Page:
The session on Timber Supply featured three panelists who examined “how the value and security of B.C.’s changing fibre supply basket can be maximized for the benefit of industry, communities, and the province in a post-Mountain Pine Beetle world and in the context of global fibre supply trends.” Moderator Jim Girvan of MDT Ltd. introduced the three speakers:
Mark Feldinger, Sr. VP Forestry/Environment & Energy – Canfor
Mark’s presentation focused on maximizing value of the Interior fibre supply. With the MPB epidemic, U.S. housing market crash, and global recession, he suggested we are now emerging from quite possibly the five most difficult years in industry history. Where MPB -killed wood is concerned, he confirmed that we are now entering the end of the “salvage phase”. This shift means the challenge now is to maximize value from varied mixed stands/species with both dead and green components. Mark also drew attention to global supply chain challenges “from forest to customer” and the skilled labor shortage.
Gerry Thiessen, Mayor – District of Vanderhoof
My notes tell me that Gerry likened the province’s outdated forest inventory to “a 20 year old vehicle that gets you to and from work but that’s about it”. His greatest concern in his community is the threat posed by forest fires. “The fires are coming – what will the response be?” Short of those notes, I put my pen down early in his passionate presentation because I simply wanted to listen. Gerry’s talk offered the single biggest takeaway for me from this convention in terms of broadening one’s understanding and thinking. He emphasized that the ongoing challenges in a small northern town like Vanderhoof are concerned especially with building community, attracting and keeping skilled labour, while enhancing the well-being of families who choose to live there. It’s evident that seemingly small decisions made by government in Victoria can have big impacts elsewhere in the province. Government initiatives are often not necessarily congruent with the needs of smaller towns in the north.
Dave Petersen , Chief Forester and ADM – Province of B.C.
Who better to turn to for an accurate and up to minute picture of timber supply than the Chief Forester? Dave hit us with ‘the numbers’ right out of the gate:
- B.C. Forest = 17.372 billion cubic metres
- 4.5 billion cubic metres is bio mass
- 4.6 billion cubic metres saw log supply in the timber harvesting land base
- 8 billion cubic metres is outside timber harvesting land base (“marginally economic”)
- 53% of pine in B.C. has been attacked by the Mountain Pine Beetle
- 723 million cubic metres killed on the timber land base
- 400 million cubic metres killed in parks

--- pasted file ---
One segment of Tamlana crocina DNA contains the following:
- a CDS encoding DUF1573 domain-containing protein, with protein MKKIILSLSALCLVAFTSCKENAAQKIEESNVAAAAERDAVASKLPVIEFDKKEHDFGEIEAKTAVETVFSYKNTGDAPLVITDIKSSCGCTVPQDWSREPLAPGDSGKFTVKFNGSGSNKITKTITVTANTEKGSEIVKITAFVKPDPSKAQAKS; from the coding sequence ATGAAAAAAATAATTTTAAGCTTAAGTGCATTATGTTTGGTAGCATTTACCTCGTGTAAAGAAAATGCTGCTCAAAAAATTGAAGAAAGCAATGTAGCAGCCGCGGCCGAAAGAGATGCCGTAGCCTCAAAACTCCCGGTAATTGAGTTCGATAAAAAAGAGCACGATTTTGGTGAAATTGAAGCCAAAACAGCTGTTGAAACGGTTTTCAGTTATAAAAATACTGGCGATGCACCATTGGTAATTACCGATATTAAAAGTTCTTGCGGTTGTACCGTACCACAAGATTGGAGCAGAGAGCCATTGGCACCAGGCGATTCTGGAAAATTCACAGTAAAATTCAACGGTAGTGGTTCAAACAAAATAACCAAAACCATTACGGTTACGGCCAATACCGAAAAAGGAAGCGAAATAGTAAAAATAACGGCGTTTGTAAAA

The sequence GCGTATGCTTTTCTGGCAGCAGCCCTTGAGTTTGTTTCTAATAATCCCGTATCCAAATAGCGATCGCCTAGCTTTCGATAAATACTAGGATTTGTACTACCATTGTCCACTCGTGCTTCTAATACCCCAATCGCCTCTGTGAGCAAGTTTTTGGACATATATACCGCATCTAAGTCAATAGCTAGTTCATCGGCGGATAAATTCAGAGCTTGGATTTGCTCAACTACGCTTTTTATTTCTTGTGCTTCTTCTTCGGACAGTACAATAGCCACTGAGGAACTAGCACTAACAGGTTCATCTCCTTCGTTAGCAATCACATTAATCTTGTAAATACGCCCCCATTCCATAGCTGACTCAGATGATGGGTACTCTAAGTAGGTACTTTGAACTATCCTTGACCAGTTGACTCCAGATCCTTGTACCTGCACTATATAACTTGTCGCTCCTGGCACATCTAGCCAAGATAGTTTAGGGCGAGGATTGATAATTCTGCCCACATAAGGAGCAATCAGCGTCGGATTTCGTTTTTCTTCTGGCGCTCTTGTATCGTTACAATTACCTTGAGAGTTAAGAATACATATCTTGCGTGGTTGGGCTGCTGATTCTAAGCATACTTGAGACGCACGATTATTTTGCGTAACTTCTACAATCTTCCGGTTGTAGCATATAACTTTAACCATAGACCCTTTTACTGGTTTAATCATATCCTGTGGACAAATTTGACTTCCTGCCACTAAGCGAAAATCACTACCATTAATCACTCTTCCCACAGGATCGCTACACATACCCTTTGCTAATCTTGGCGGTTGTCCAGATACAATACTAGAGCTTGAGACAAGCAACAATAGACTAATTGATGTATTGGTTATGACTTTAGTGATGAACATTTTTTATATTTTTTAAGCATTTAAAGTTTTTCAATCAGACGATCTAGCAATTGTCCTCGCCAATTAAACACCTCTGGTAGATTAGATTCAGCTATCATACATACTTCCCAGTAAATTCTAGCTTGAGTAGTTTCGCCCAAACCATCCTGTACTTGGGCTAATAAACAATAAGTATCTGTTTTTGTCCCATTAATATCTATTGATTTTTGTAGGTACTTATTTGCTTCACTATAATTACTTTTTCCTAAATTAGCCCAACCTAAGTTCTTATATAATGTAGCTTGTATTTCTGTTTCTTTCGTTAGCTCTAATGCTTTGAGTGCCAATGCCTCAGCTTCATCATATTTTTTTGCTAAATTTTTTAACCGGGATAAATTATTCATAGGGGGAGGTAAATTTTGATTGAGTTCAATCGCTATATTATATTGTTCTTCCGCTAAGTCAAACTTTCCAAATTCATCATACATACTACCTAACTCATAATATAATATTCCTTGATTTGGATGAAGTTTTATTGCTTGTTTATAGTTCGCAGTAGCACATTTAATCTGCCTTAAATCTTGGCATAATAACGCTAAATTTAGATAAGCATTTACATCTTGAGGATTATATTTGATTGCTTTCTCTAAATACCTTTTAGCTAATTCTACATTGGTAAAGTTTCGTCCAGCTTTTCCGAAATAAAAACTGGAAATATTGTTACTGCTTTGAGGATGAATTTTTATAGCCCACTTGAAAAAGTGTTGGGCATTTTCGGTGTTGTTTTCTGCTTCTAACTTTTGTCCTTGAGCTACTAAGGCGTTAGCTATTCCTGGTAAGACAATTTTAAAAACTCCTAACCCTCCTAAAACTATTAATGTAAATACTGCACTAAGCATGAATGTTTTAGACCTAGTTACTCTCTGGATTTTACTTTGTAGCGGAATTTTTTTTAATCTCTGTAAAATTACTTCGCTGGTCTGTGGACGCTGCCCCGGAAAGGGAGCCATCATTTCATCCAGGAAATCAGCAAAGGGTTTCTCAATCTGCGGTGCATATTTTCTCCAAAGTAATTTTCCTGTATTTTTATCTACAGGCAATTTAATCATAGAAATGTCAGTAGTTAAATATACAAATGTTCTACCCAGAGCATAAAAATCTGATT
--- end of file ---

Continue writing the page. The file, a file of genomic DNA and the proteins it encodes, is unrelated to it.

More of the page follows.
- rate of attack has been falling steadily since 2004 (peak year)
- end of the MPB infestation estimated in the year 2020
- by 2020, 58% of pine in the province will have been killed (impact less than earlier feared).
Dave also touched on carbon sequestration before confirming the greatest risk where future timber supply is concerned is climate change. He suggested that “adapting to that change in climate” is the most pressing priority in resource management. I had a chance to speak with Dave one-on-one at the “Networking Reception” Thursday evening. I was appreciative of how much time he made for me. Perhaps an obvious answer to others, I asked why only 5% more pine in total will be attacked by the end of the MPB infestation in 2020. He explained that the “easy” stands of pine, in the Quesnel region for example, rapidly reached the point of total saturation from the MPB. Stands still vulnerable to attack are more mixed and scattered, separated by valleys etc. He said that he first encountered the MPB in the 1980’s – twice – in each instance they were wiped out in 30 below temperatures. He also touched upon the evolving story of the beetle in Cypress Hills, Alberta. Finally, in repeating a question CBC Radio asked me last fall, I asked him if it was just “bad luck” now that global demand appeared to be recovering at a time when we are now past the peak of salvageable beetle killed timber. He agreed it was unlucky that B.C. timber supply is constrained at a time demand is returning in the U.S. but noted that in my role as a lumber trader perhaps that might be viewed as good luck, reflected in rising prices.
This concludes my three-part report on the 2013 COFI Convention. The opportunity to attend this informative convention reaffirmed that at Dakeryn Industries we recognize the importance of staying connected to industry developments critical to interpreting market dynamics.
Updated 4-24-13: all speaker presentations are available for download via COFI here.